Here at the United Nations, like many of you, I was incensed by the recent vote in the General Assembly’s Third Committee, which eliminated any mention of lesbian, gay, bisexual, and transgender individuals from a resolution condemning extrajudicial killing of vulnerable people around the world. We fought hard for that reference when it came to a Committee vote, and we lost. But we’re not done yet. The resolution now goes to the full General Assembly. For countries that voted in the Committee to keep the reference to sexual orientation, we thank you. For countries that haven’t yet done so, we urge you to join us. And for countries that have supported this reference in the past but changed course this year, we urge you to stand again with us and with all vulnerable people around the world at risk of violence. We are going to fight to restore the reference to sexual orientation. We’re going to stand firm on this basic principle. And we intend to win.

And then she will leave the room, because the U.S. isn’t voting for it.

By:           Ryan Tedder
On:           Dec 12, 2010
Tagged: , , , , , ,

  • 16 Comments
    • Adam
      Adam

      Firstly for why the US tends not to vote for any UN resolutions is that they refuse to recognise any resolution or law passed internationally that supersedes their own internal laws, Secondly this is hardly the worst vote the US has made in the UN, For a full list of abstentions and vetoes see:

      http://www.krysstal.com/democracy_whyusa03.html

      Some great ones include voting against the rights of a child, against the human right to food & safety and many others.

      Dec 12, 2010 at 5:36 pm · @ReplyReply to this comment ·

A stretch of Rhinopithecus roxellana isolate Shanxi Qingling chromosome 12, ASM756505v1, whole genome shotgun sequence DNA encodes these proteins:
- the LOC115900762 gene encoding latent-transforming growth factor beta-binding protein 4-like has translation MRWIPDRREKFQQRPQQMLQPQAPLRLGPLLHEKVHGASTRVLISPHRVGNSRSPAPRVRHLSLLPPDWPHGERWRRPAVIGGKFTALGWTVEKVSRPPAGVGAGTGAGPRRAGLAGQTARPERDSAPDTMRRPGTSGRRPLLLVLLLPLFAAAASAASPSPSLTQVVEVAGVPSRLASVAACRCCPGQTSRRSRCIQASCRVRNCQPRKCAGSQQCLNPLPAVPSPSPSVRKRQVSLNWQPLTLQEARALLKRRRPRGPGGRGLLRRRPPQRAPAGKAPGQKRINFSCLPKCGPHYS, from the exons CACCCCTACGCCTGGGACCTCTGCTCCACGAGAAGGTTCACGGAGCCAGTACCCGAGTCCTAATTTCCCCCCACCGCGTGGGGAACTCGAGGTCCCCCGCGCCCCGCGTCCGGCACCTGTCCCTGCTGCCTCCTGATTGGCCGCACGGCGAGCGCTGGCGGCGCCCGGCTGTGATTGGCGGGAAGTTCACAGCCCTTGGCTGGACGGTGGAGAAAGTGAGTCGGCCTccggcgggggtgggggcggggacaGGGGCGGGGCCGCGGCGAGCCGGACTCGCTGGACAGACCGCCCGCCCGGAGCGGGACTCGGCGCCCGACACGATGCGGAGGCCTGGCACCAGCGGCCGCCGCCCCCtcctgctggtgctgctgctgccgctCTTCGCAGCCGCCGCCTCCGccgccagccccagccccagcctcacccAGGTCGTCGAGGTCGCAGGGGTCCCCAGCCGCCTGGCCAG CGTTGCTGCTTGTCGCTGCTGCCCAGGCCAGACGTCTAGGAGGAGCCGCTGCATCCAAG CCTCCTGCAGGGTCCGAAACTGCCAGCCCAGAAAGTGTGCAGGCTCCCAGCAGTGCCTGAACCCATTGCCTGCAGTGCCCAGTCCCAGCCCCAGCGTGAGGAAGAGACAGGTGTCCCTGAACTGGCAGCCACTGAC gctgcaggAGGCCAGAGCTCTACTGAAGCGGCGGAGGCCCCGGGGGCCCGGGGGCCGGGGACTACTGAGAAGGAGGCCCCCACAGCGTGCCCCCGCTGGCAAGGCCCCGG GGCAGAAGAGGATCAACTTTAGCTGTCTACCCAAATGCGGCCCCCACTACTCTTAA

• reason
      reason

      Two words: American Exceptionalism

      Dec 12, 2010 at 8:39 pm · @ReplyReply to this comment ·
    • Kevin
      Kevin

      Wait wait… you’re COMPLAINING that America would vote against a right to food? Sorry, but your “right” to food goes as far as your willingness and ability to grow it, hunt for it, and/or provide a good or service worth trading for it.

      Dec 13, 2010 at 12:30 am · @ReplyReply to this comment ·
    • jacknasty82
      jacknasty82

      um Kevin, those protections apply to populations like prisons, war camps and people locked up abroad…you know people who have no way to hunt, grow food or provide services worth trading for. Unless you’re suggesting countries be allowed to starve POW’s and the like.

      Dec 13, 2010 at 3:08 am · @ReplyReply to this comment ·
    • Andrew
      Andrew

      @Kevin: Talk about an outdated 18th century mentality.

      Dec 13, 2010 at 4:34 am · @ReplyReply to this comment ·
    • Patrick Garies
      Patrick Garies

      @Kevin: If we have unalienable rights to “LIFE, Liberty, and the pursuit of Happiness”, I can see there being a pretty strong argument for a right to food.

      Dec 13, 2010 at 4:40 am · @ReplyReply to this comment ·
    • jason
      jason

      You truly have to wonder about the Obama administration. The sooner he is voted out of office, the better.

      Dec 13, 2010 at 7:13 am · @ReplyReply to this comment ·
    • Joe
      Joe